Frank Rigo13
Yimin Hua12
C Frank Bennett8
13Frank Rigo
12Yimin Hua
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Point mutations frequently cause genetic diseases by disrupting the correct pattern of pre-mRNA splicing. The effect of a point mutation within a coding sequence is traditionally attributed to the deduced change in the corresponding amino acid. However, some point mutations can have much more severe effects on the structure of the encoded protein, for(More)
MOTIVATION Alternative splicing (AS) is a pre-mRNA maturation process leading to the expression of multiple mRNA variants from the same primary transcript. More than 90% of human genes are expressed via AS. Therefore, quantifying the inclusion level of every exon is crucial for generating accurate transcriptomic maps and studying the regulation of AS. (More)
Numerous disease-associated point mutations exert their effects by disrupting the activity of exonic splicing enhancers (ESEs). We previously derived position weight matrices to predict putative ESEs specific for four human SR proteins. The score matrices are part of ESEfinder, an online resource to identify ESEs in query sequences. We have now carried out(More)
Expression of most RNA polymerase II transcripts requires the coordinated execution of transcription, splicing, and 3' processing. We have previously shown that upon transcriptional activation of a gene in vivo, pre-mRNA splicing factors are recruited from nuclear speckles, in which they are concentrated, to sites of transcription (Misteli, T., J.F.(More)
We have collected over half a million splice sites from five species-Homo sapiens, Mus musculus, Drosophila melanogaster, Caenorhabditis elegans and Arabidopsis thaliana-and classified them into four subtypes: U2-type GT-AG and GC-AG and U12-type GT-AG and AT-AC. We have also found new examples of rare splice-site categories, such as U12-type introns(More)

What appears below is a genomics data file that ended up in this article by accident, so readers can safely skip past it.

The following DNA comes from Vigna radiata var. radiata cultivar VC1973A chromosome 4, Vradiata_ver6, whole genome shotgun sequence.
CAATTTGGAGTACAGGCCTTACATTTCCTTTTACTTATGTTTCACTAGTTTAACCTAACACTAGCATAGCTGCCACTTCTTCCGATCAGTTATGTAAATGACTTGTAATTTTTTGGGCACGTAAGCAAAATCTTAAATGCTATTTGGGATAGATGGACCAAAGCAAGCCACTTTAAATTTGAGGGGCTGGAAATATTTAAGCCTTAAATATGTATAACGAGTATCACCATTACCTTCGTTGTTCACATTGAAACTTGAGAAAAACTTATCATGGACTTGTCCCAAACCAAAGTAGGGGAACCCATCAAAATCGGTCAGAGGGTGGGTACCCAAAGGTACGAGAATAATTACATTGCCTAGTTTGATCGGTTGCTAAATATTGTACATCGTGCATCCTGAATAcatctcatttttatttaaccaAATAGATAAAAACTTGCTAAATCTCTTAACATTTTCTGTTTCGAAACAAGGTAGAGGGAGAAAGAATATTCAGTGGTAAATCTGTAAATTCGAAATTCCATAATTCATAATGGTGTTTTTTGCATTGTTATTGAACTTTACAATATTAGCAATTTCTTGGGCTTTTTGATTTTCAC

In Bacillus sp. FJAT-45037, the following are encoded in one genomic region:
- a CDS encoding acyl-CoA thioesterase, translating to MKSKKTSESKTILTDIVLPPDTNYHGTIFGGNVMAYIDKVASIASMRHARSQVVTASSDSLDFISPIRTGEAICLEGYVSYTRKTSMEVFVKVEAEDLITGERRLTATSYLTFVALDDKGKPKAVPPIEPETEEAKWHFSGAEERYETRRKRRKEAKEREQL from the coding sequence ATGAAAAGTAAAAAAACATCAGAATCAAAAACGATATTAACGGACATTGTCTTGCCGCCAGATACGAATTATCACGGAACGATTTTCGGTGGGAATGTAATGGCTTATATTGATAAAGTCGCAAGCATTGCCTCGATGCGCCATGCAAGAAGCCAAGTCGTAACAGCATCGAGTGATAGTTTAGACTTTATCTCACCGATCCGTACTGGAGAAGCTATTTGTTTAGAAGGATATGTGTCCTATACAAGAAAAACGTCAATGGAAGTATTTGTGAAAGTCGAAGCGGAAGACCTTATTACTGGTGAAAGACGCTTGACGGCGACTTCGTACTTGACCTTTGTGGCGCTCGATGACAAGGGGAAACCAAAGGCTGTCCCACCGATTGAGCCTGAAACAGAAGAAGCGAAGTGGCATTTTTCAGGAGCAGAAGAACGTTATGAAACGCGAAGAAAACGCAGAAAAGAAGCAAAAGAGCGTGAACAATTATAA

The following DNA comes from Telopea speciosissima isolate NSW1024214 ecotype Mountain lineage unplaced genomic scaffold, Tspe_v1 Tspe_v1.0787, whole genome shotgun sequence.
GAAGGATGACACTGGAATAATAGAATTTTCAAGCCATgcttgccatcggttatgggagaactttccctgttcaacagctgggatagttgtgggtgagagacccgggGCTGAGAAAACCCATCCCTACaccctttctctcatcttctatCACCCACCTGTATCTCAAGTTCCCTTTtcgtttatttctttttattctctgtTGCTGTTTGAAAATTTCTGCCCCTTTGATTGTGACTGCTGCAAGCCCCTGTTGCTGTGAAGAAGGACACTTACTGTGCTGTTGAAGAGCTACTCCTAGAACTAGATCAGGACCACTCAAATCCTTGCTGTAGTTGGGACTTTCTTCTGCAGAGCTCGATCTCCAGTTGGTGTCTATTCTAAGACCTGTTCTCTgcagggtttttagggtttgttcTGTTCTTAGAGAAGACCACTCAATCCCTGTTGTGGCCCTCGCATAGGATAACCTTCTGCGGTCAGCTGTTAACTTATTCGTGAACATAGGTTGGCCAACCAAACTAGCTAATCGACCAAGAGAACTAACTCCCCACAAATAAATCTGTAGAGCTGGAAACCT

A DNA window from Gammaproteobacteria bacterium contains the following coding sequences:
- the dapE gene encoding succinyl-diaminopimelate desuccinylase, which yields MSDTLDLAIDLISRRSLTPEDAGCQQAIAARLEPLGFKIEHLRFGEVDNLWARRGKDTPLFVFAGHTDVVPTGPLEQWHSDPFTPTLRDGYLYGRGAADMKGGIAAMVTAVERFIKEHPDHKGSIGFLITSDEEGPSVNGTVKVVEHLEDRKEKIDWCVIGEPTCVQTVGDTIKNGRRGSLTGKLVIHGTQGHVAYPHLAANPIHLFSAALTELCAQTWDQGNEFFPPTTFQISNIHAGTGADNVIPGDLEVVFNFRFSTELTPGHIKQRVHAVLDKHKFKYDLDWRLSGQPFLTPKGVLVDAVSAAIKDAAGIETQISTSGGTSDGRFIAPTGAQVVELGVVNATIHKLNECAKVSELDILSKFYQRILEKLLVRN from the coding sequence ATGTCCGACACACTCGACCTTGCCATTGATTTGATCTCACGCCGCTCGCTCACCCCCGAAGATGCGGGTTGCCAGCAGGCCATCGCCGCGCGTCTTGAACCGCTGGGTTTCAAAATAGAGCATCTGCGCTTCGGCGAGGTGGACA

SR proteins are required for constitutive pre-mRNA splicing and also regulate alternative splice site selection in a concentration-dependent manner. They have a modular structure that consists of one or two RNA-recognition motifs (RRMs) and a COOH-terminal arginine/serine-rich domain (RS domain). We have analyzed the role of the individual domains of these(More)
  • Yimin Hua, Kentaro Sahashi, Frank Rigo, Gene Hung, Guy Horev, C Frank Bennett +1 other
  • 2011
Spinal muscular atrophy (SMA) is a motor neuron disease and the leading genetic cause of infant mortality; it results from loss-of-function mutations in the survival motor neuron 1 (SMN1) gene. Humans have a paralogue, SMN2, whose exon 7 is predominantly skipped, but the limited amount of functional, full-length SMN protein expressed from SMN2 cannot fully(More)
  • Yimin Hua, Kentaro Sahashi, Gene Hung, Frank Rigo, Marco A Passini, C Frank Bennett +1 other
  • 2010
Increasing survival of motor neuron 2, centromeric (SMN2) exon 7 inclusion to express more full-length SMN protein in motor neurons is a promising approach to treat spinal muscular atrophy (SMA), a genetic neurodegenerative disease. Previously, we identified a potent 2'-O-(2-methoxyethyl) (MOE) phosphorothioate-modified antisense oligonucleotide (ASO) that(More)
The splicing-factor oncoprotein SRSF1 (also known as SF2/ASF or ASF/SF2) is upregulated in breast cancers. We investigated the ability of SRSF1 to transform human and mouse mammary epithelial cells in vivo and in vitro. SRSF1-overexpressing COMMA-1D cells formed tumors, following orthotopic transplantation to reconstitute the mammary gland. In(More)
Individual members of the serine-arginine (SR) and heterogeneous nuclear ribonucleoprotein (hnRNP) A/B families of proteins have antagonistic effects in regulating alternative splicing. Although hnRNP A1 accumulates predominantly in the nucleus, it shuttles continuously between the nucleus and the cytoplasm. Some but not all SR proteins also undergo(More)